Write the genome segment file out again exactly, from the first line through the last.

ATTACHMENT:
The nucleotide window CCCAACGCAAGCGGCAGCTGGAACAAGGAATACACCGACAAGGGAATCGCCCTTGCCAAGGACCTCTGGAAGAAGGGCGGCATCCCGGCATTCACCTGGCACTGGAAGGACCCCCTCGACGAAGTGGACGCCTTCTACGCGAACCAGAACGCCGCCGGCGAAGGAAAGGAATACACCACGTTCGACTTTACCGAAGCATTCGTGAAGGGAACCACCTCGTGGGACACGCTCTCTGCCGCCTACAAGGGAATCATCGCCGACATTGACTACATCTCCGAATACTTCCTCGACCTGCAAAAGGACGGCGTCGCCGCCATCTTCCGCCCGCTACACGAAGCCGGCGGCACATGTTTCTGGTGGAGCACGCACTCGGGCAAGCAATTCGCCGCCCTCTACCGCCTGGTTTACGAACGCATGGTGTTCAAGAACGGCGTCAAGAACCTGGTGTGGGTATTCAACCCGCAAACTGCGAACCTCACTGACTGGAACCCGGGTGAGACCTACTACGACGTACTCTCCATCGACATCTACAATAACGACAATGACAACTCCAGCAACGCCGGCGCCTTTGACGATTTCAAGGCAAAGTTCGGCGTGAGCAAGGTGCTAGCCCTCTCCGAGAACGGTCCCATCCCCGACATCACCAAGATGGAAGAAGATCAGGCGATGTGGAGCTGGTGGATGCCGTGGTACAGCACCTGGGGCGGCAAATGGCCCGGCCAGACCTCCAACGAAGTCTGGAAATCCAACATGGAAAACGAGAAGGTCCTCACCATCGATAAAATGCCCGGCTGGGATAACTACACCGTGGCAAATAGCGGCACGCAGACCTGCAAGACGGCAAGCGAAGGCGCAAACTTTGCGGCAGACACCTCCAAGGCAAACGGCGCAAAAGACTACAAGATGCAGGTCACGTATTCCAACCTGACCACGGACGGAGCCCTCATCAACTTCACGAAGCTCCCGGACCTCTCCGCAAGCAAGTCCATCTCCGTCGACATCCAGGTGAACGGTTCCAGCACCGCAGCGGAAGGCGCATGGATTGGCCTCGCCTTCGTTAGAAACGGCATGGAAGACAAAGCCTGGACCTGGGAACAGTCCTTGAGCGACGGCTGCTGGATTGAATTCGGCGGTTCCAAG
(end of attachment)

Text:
The nucleotide window CCCAACGCAAGCGGCAGCTGGAACAAGGAATACACCGACAAGGGAATCGCCCTTGCCAAGGACCTCTGGAAGAAGGGCGGCATCCCGGCATTCACCTGGCACTGGAAGGACCCCCTCGACGAAGTGGACGCCTTCTACGCGAACCAGAACGCCGCCGGCGAAGGAAAGGAATACACCACGTTCGACTTTACCGAAGCATTCGTGAAGGGAACCACCTCGTGGGACACGCTCTCTGCCGCCTACAAGGGAATCATCGCCGACATTGACTACATCTCCGAATACTTCCTCGACCTGCAAAAGGACGGCGTCGCCGCCATCTTCCGCCCGCTACACGAAGCCGGCGGCACATGTTTCTGGTGGAGCACGCACTCGGGCAAGCAATTCGCCGCCCTCTACCGCCTGGTTTACGAACGCATGGTGTTCAAGAACGGCGTCAAGAACCTGGTGTGGGTATTCAACCCGCAAACTGCGAACCTCACTGACTGGAACCCGGGTGAGACCTACTACGACGTACTCTCCATCGACATCTACAATAACGACAATGACAACTCCAGCAACGCCGGCGCCTTTGACGATTTCAAGGCAAAGTTCGGCGTGAGCAAGGTGCTAGCCCTCTCCGAGAACGGTCCCATCCCCGACATCACCAAGATGGAAGAAGATCAGGCGATGTGGAGCTGGTGGATGCCGTGGTACAGCACCTGGGGCGGCAAATGGCCCGGCCAGACCTCCAACGAAGTCTGGAAATCCAACATGGAAAACGAGAAGGTCCTCACCATCGATAAAATGCCCGGCTGGGATAACTACACCGTGGCAAATAGCGGCACGCAGACCTGCAAGACGGCAAGCGAAGGCGCAAACTTTGCGGCAGACACCTCCAAGGCAAACGGCGCAAAAGACTACAAGATGCAGGTCACGTATTCCAACCTGACCACGGACGGAGCCCTCATCAACTTCACGAAGCTCCCGGACCTCTCCGCAAGCAAGTCCATCTCCGTCGACATCCAGGTGAACGGTTCCAGCACCGCAGCGGAAGGCGCATGGATTGGCCTCGCCTTCGTTAGAAACGGCATGGAAGACAAAGCCTGGACCTGGGAACAGTCCTTGAGCGACGGCTGCTGGATTGAATTCGGCGGTTCCAAG